Thursday, June 10, 2010

Why NCAA Violations Keep Happening

The big piece of news coming out of the NCAA today (you know, other than that whole "conference shake-up that will change the face of college sports") is that "the University of Southern California has received a two-year bowl ban and a sharp loss of football scholarships in a report on the NCAA's four-year investigation of the school. The NCAA cited USC for a lack of institutional control Thursday in its long-awaited report, which detailed numerous violations primarily involving Heisman Trophy-winning tailback Reggie Bush and men's basketball player O.J. Mayo. The violations, which span almost four years, primarily involved 'agent and amateurism issues for a former football student-athlete and a former men's basketball student-athlete,' the NCAA wrote in its report."

The NCAA also sanctioned USC's women's tennis team for violations. This came as no surprise to anyone though. Like myself, I know many of you have been saying for years that NCAA women's tennis is COMPLETELY OUT OF CONTROL.

But back to the top story -- basically, OJ Mayo and Reggie Bush were receiving money from agents while playing for the Trojans, and USC either knew or "should have known" that it was going on. So for the next two years, USC is basically playing for nothing but pride. This is something that's going to take years, at the very least, for the USC program to recover from. But what about the athletes in question? What happens to them?

Well, Bush's Heisman Trophy might get taken away. I don't think he'll care too much though, what with that shiny new Super Bowl ring he just got a few months ago and his 52-million-dollar NFL contract. And Mayo? I would think that his 30-million-dollar NBA contract will help ease the blow.

Step back for a minute and consider this: let's say someone came up to you and offered you tens of thousands of dollars with the only stipulation being that you couldn't tell anyone about the money for two years. If you did, you'd lose it and have to go up to your room for a big time-out. But if you could make it those two years without letting anyone else know, you'd be in the clear. I think most people would take that deal.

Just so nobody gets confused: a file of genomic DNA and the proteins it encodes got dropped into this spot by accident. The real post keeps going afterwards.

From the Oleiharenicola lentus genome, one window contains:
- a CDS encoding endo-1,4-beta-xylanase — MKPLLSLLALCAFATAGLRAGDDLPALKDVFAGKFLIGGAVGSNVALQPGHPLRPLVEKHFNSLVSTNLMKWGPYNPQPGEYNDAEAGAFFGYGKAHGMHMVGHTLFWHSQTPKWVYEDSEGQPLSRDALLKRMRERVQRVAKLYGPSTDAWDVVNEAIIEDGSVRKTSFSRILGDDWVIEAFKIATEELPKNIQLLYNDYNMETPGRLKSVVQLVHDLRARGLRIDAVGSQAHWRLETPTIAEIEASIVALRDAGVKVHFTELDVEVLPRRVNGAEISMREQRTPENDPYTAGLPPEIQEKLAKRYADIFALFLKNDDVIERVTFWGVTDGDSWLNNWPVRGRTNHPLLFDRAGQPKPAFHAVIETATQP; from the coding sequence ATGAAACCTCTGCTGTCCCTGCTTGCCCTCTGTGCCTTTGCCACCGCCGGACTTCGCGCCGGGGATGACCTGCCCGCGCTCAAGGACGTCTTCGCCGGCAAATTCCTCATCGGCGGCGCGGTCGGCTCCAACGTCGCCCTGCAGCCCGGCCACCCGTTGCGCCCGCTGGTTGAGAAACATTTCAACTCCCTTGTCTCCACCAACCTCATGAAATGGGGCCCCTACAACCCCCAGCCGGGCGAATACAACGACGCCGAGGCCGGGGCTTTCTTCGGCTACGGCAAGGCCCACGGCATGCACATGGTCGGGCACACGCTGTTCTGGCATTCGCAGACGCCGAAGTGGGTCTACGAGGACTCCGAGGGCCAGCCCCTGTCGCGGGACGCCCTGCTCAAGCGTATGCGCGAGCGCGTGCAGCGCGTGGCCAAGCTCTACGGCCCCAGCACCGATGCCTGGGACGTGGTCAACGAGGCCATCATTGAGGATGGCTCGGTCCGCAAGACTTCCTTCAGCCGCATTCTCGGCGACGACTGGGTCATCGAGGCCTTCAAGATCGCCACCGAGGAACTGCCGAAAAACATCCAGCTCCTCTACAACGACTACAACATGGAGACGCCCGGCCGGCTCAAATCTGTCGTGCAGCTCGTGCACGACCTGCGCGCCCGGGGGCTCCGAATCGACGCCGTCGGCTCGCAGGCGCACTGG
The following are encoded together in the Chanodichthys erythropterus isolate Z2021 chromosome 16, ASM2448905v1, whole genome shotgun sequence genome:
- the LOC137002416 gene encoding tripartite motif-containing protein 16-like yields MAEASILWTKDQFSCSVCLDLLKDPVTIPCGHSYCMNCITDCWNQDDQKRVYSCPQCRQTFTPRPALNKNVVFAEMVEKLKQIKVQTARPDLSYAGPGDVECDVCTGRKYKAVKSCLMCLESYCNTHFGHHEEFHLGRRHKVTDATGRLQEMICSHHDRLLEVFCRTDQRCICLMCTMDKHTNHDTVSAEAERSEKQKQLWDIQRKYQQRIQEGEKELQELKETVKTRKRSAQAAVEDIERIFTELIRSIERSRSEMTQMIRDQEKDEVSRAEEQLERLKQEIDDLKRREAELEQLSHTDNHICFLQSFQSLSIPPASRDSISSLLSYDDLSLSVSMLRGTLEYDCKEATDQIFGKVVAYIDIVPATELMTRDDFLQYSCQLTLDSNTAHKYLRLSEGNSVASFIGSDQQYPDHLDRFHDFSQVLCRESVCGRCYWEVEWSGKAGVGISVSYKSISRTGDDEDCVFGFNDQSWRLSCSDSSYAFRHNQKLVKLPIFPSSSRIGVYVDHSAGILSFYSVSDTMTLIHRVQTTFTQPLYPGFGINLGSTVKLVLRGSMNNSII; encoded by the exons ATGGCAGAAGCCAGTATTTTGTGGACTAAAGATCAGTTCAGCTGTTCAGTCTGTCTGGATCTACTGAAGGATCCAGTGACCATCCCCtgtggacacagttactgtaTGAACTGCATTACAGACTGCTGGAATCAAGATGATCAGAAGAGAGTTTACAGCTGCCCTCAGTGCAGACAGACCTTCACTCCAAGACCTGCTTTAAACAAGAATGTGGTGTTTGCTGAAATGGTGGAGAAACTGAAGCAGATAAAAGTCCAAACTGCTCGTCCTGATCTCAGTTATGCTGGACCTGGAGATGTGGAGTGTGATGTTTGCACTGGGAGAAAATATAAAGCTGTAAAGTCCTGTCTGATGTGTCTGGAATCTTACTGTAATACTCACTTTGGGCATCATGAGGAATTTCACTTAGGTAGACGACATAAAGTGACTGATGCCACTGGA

The truth is, once these players leave college, they basically receive amnesty from whatever illegal NCAA activities they engaged in. Just as long as they get out before sanctions come down, they're in the clear. As long as they can be discreet about it while they're in school, there's no reason not to take agents' money. Other than the loss of a bronze statue or two, they're not going to be the ones dealing with the repercussions. At the very most, their image will suffer, and that's it.

This is why I'd like to see the major sports leagues -- namely the NFL and NBA -- come together to institute some sort of punishment for professional athletes who violated rules while in college. It could be either a suspension or a fine, depending on the severity of the violation. And it needs to be more than just paying the money back -- something like $50,000 may be a lot to a student-athlete, but once they sign a contract (see: the numbers above for Bush and Mayo), that becomes chump change.

What it comes down to is that athletes need to be held accountable for their actions, even after they've left school. At the very least, it would make a college athlete think twice if he knew that he could be punished for something like this even after he went pro. But without a punishment like this in place, high-profile student-athletes are bound to keep taking money they know they shouldn't, leaving their schools to clean up the mess.

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